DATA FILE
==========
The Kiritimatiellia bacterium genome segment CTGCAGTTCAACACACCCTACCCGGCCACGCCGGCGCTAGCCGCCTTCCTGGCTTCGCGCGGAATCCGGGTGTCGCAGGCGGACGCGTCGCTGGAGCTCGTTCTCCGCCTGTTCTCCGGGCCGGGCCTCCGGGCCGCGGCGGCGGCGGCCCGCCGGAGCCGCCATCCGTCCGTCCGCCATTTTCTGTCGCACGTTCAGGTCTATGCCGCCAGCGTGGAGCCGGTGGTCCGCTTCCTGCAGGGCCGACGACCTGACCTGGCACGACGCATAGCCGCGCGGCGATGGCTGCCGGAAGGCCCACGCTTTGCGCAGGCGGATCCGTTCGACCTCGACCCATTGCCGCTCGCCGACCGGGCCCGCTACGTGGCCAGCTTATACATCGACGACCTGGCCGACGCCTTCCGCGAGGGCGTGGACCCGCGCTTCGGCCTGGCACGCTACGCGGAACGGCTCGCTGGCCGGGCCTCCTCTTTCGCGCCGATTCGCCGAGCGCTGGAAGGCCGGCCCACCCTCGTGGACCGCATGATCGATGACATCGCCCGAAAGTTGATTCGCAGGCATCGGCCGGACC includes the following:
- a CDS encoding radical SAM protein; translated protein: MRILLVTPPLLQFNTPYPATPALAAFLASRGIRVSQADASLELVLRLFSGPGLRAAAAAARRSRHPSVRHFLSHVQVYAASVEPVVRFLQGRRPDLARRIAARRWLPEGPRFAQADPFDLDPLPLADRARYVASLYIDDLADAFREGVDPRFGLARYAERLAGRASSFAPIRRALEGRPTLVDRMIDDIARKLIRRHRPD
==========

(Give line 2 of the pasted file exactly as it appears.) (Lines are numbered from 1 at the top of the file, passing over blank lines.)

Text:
- a CDS encoding radical SAM protein; translated protein: MRILLVTPPLLQFNTPYPATPALAAFLASRGIRVSQADASLELVLRLFSGPGLRAAAAAARRSRHPSVRHFLSHVQVYAASVEPVVRFLQGRRPDLARRIAARRWLPEGPRFAQADPFDLDPLPLADRARYVASLYIDDLADAFREGVDPRFGLARYAERLAGRASSFAPIRRALEGRPTLVDRMIDDIARKLIRRHRPD